Star Trek: The Next Generation - Imbalance  » Books  »
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  • It seemed to me that the author spent more time describing the surroundings of the characters and their inner thoughts than he did developing an interesting and memorable story that could truly be considered an adventure
  • While admittedly, the author does a decent job of expanding on what limited backstory was established in the first season episode, and the Jarada are one of Star Trek's most unique alien races, the Jarada are, unfortunately, also subject to sloppy and poor writing which makes them really no different from a lot of other humanoid races other than the fact that they are sentient bugs
  • The action in this story comes and goes, usually for dozens upon dozens upon dozens of pages at a time, and in between, a lot of the material feels as if it is filler material - like the excessive descriptions, which I do not have a problem with as long as the descriptions do not continue to pile up and thus fail to paint an image that is easily visible in my head, as is with the case with this novel

    • by GenesisOne
      TRUSTWORTHY

      all reviews
      Star Trek: The Next Generation - Imbalance is a novel that I really had a lot of difficulty finishing. The reason this novel proved to be a forgettable and tiring read is because the story progressed at a snail’s pace and as the plot progressed ever so slowly, not a whole lot happened.

      It seemed to me that the author spent more time describing the surroundings of the characters and their inner thoughts than he did developing an interesting and memorable story that could truly be considered an adventure.

      This novel, in a way, is a follow-up to the first season episode, “The Big Goodbye”.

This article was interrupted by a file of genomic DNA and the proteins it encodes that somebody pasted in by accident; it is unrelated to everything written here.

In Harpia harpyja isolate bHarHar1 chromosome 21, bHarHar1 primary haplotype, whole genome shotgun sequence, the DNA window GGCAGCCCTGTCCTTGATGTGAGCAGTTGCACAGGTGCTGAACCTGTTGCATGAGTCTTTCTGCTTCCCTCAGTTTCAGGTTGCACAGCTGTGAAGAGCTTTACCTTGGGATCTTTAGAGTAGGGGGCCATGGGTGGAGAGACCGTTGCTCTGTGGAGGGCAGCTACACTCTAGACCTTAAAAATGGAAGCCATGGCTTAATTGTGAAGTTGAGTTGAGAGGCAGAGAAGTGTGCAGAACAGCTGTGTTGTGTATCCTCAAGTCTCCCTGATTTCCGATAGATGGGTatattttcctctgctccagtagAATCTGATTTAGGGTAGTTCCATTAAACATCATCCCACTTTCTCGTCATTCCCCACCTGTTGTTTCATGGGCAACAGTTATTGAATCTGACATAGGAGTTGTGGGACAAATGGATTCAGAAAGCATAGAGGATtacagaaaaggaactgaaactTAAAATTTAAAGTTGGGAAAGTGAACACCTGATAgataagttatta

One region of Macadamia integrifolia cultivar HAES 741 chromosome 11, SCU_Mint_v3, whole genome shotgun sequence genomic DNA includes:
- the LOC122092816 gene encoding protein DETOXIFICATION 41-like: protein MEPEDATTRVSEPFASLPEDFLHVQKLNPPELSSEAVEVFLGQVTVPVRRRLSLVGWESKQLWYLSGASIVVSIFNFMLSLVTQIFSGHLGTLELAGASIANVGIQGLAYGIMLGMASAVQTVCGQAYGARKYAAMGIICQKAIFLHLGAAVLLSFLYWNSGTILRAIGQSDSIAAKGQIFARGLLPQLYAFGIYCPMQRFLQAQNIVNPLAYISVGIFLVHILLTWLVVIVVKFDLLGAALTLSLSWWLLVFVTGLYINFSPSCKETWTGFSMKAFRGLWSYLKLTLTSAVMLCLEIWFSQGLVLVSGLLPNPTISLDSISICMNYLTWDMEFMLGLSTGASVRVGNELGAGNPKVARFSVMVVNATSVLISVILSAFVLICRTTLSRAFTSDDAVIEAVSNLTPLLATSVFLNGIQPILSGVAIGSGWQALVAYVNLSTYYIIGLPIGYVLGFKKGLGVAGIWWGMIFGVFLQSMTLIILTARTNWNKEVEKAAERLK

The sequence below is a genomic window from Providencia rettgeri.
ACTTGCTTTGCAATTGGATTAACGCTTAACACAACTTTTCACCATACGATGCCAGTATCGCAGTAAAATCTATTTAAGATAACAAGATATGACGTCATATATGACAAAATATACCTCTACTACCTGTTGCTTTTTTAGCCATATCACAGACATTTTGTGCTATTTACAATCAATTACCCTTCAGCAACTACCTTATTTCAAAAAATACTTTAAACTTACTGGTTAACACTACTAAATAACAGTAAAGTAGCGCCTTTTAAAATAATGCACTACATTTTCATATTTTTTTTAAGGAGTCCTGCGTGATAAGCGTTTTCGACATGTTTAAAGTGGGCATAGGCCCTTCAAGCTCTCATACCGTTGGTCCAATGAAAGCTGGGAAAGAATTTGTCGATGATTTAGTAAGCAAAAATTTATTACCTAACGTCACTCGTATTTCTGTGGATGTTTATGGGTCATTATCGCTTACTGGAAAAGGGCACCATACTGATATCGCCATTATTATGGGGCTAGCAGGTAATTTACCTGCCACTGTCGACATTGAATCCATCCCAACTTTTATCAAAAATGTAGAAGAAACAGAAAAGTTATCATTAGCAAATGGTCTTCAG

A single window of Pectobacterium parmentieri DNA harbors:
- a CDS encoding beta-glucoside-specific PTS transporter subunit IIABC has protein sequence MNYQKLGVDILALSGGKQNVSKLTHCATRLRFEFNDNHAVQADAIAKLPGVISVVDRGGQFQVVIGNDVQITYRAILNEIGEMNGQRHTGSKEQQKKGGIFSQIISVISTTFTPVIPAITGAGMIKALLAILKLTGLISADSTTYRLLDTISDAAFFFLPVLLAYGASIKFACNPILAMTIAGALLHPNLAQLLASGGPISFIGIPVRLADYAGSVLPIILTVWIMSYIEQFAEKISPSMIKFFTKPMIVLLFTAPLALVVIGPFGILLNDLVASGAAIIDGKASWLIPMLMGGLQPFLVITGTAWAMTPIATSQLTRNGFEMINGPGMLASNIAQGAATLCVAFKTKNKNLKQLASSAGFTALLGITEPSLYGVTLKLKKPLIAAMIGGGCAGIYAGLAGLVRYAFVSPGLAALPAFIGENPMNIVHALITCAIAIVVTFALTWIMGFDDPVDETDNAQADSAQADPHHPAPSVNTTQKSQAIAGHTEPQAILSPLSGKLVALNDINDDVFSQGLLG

In that episode, the Enterprise D was to make contact with a insect-like race and Captain Picard had to learn their language as a sign of respect.

      In this novel, the Enterprise D now is assigned the task of establishing diplomatic relations with the insect race, known as the Jarada.

      While admittedly, the author does a decent job of expanding on what limited backstory was established in the first season episode, and the Jarada are one of Star Trek’s most unique alien races, the Jarada are, unfortunately, also subject to sloppy and poor writing which makes them really no different from a lot of other humanoid races other than the fact that they are sentient bugs.

      They behave in a deceiving and treacherous manner, engage in such actions as kidnapping and assaulting a space vessel without provocation and resorting to tactics of coercion and subjugation, all of which are actions that are governed by motives of desperation and result in the story being yet another “if you had only asked for our help, we would have offered it” type story that has been done time and again.

      The Jarada are in need of a doctor, so, they welcome the Enterprise crew and invite them to beam down, only to then ...


      • Star Trek: The Next Generation - Imbalance
      capture Dr.

      Beverly Crusher and block the Enterprise from retrieving the away team while opening fire on the ship, thus risking all out war which apparently does not scare them a bit despite the size and strength of the Federation.

      The action in this story comes and goes, usually for dozens upon dozens upon dozens of pages at a time, and in between, a lot of the material feels as if it is filler material - like the excessive descriptions, which I do not have a problem with as long as the descriptions do not continue to pile up and thus fail to paint an

      image that is easily visible in my head, as is with the case with this novel.

      The story quickly becomes a rather predictable hostage story that just drones on and on without offering any real emotion or sense of urgency, and the ending thus feels empty and meaningless as there are no lasting implications on the crew or the Jarada and thus it is like the Jarada never had a sickness and Beverly was never held hostage and the Enterprise was never to the Jaraha homeworld.

      The novel is, for the most part, a waste of time and not worth a first, let alone a second, read.




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The review was published as it's written by reviewer in October, 2009. The reviewer certified that no compensation was received from the reviewed item producer, trademark owner or any other institution, related with the item reviewed. The site is not responsible for the mistakes made. 172910880740931/k2311a1029/10.29.09
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